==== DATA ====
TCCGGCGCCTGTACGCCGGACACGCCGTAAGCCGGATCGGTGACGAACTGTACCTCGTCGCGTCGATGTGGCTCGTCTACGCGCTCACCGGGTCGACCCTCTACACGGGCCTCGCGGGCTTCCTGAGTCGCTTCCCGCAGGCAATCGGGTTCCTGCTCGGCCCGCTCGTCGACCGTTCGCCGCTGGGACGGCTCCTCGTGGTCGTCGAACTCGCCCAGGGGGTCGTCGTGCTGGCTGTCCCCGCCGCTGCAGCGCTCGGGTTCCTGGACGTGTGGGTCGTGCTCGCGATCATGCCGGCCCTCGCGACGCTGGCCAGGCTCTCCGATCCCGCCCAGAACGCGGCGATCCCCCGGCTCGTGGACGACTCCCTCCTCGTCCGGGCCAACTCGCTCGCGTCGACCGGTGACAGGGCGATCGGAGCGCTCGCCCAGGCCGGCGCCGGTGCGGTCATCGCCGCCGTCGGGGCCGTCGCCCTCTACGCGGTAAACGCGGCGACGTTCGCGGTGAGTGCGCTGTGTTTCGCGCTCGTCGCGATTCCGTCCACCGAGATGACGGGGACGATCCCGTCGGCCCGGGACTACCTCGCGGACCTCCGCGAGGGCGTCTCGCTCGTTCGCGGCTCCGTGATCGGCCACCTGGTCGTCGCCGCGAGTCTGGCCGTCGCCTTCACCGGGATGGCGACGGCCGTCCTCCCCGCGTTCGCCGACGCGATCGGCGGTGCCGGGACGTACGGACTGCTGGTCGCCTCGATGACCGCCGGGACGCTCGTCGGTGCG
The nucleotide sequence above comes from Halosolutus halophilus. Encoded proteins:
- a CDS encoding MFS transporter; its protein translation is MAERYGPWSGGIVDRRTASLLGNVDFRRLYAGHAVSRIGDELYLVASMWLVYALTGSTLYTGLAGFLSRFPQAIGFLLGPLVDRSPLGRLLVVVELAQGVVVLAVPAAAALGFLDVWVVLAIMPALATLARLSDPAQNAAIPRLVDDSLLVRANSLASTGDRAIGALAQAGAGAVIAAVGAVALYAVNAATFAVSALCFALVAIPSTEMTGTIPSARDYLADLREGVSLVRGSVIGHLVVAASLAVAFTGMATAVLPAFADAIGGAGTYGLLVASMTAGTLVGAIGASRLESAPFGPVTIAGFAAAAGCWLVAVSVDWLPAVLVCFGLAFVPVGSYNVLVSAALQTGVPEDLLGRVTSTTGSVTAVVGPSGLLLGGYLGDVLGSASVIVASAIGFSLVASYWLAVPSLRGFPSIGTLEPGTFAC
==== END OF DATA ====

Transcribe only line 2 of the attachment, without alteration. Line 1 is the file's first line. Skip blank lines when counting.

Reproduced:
The nucleotide sequence above comes from Halosolutus halophilus. Encoded proteins: